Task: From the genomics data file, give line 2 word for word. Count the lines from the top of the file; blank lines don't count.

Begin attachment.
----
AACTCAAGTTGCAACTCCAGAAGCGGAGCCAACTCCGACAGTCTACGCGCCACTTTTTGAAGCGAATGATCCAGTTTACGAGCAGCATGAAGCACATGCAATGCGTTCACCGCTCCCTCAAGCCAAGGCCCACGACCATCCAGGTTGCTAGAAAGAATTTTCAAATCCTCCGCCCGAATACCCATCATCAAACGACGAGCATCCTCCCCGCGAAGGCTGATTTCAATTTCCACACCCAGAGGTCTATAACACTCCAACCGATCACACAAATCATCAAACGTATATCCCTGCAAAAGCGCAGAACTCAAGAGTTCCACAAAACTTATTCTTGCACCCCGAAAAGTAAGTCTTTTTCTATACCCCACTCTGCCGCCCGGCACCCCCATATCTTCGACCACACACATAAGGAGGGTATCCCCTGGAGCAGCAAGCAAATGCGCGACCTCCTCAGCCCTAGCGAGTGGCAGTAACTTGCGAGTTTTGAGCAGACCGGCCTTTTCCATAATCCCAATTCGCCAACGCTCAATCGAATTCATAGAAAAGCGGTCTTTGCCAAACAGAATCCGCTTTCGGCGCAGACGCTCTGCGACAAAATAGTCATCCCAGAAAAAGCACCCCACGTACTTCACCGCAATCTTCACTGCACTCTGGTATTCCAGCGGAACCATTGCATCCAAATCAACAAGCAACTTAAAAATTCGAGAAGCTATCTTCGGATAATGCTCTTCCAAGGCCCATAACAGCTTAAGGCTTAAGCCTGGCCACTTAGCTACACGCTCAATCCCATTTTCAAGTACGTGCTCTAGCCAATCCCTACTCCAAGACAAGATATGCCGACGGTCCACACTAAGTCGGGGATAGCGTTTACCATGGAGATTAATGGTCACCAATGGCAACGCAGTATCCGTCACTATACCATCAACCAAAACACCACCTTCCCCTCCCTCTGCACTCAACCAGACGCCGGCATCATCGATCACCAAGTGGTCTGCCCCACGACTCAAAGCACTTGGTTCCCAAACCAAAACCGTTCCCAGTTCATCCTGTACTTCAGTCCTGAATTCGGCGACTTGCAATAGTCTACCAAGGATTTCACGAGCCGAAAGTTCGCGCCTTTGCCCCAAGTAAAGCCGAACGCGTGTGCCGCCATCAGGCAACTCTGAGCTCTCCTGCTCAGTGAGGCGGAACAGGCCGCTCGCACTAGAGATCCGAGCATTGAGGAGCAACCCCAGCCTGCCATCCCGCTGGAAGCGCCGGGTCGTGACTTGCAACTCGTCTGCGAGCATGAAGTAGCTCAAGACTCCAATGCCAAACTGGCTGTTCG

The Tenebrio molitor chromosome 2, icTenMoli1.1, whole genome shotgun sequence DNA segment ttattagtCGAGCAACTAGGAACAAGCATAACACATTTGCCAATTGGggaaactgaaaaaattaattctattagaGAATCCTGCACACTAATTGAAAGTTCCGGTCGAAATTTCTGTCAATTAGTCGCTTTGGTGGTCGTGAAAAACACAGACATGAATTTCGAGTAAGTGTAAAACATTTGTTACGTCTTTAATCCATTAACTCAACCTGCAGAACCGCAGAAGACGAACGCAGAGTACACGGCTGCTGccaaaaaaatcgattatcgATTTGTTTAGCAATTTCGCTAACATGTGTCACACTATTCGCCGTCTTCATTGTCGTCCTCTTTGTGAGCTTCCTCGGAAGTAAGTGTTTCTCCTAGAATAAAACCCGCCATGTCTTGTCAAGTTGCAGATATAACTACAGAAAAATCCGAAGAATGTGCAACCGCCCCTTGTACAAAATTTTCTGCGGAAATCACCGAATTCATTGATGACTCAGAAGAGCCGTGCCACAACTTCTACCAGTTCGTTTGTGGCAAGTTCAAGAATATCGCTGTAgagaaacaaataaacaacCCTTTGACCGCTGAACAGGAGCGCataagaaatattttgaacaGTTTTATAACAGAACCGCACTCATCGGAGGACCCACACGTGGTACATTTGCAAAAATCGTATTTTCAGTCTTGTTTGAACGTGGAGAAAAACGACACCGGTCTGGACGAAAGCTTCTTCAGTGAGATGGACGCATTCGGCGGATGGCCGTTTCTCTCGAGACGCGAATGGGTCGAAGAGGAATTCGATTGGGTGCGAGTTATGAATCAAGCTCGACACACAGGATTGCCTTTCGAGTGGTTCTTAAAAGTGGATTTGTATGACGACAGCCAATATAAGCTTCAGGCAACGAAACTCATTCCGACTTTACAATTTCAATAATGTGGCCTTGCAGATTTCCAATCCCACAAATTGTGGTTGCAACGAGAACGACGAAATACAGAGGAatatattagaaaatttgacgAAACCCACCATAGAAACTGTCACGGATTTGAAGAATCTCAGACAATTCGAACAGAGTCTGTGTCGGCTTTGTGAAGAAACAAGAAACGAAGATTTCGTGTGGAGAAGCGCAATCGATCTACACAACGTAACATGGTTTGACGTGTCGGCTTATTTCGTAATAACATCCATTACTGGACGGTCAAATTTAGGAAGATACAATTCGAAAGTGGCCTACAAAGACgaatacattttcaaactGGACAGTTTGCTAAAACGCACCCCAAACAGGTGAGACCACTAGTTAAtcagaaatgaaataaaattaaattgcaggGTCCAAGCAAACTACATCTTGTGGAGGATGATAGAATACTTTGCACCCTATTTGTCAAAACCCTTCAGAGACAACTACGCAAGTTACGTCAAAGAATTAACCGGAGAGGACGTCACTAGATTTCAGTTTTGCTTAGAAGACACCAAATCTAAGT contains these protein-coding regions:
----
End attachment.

The Tenebrio molitor chromosome 2, icTenMoli1.1, whole genome shotgun sequence DNA segment ttattagtCGAGCAACTAGGAACAAGCATAACACATTTGCCAATTGGggaaactgaaaaaattaattctattagaGAATCCTGCACACTAATTGAAAGTTCCGGTCGAAATTTCTGTCAATTAGTCGCTTTGGTGGTCGTGAAAAACACAGACATGAATTTCGAGTAAGTGTAAAACATTTGTTACGTCTTTAATCCATTAACTCAACCTGCAGAACCGCAGAAGACGAACGCAGAGTACACGGCTGCTGccaaaaaaatcgattatcgATTTGTTTAGCAATTTCGCTAACATGTGTCACACTATTCGCCGTCTTCATTGTCGTCCTCTTTGTGAGCTTCCTCGGAAGTAAGTGTTTCTCCTAGAATAAAACCCGCCATGTCTTGTCAAGTTGCAGATATAACTACAGAAAAATCCGAAGAATGTGCAACCGCCCCTTGTACAAAATTTTCTGCGGAAATCACCGAATTCATTGATGACTCAGAAGAGCCGTGCCACAACTTCTACCAGTTCGTTTGTGGCAAGTTCAAGAATATCGCTGTAgagaaacaaataaacaacCCTTTGACCGCTGAACAGGAGCGCataagaaatattttgaacaGTTTTATAACAGAACCGCACTCATCGGAGGACCCACACGTGGTACATTTGCAAAAATCGTATTTTCAGTCTTGTTTGAACGTGGAGAAAAACGACACCGGTCTGGACGAAAGCTTCTTCAGTGAGATGGACGCATTCGGCGGATGGCCGTTTCTCTCGAGACGCGAATGGGTCGAAGAGGAATTCGATTGGGTGCGAGTTATGAATCAAGCTCGACACACAGGATTGCCTTTCGAGTGGTTCTTAAAAGTGGATTTGTATGACGACAGCCAATATAAGCTTCAGGCAACGAAACTCATTCCGACTTTACAATTTCAATAATGTGGCCTTGCAGATTTCCAATCCCACAAATTGTGGTTGCAACGAGAACGACGAAATACAGAGGAatatattagaaaatttgacgAAACCCACCATAGAAACTGTCACGGATTTGAAGAATCTCAGACAATTCGAACAGAGTCTGTGTCGGCTTTGTGAAGAAACAAGAAACGAAGATTTCGTGTGGAGAAGCGCAATCGATCTACACAACGTAACATGGTTTGACGTGTCGGCTTATTTCGTAATAACATCCATTACTGGACGGTCAAATTTAGGAAGATACAATTCGAAAGTGGCCTACAAAGACgaatacattttcaaactGGACAGTTTGCTAAAACGCACCCCAAACAGGTGAGACCACTAGTTAAtcagaaatgaaataaaattaaattgcaggGTCCAAGCAAACTACATCTTGTGGAGGATGATAGAATACTTTGCACCCTATTTGTCAAAACCCTTCAGAGACAACTACGCAAGTTACGTCAAAGAATTAACCGGAGAGGACGTCACTAGATTTCAGTTTTGCTTAGAAGACACCAAATCTAAGT contains these protein-coding regions: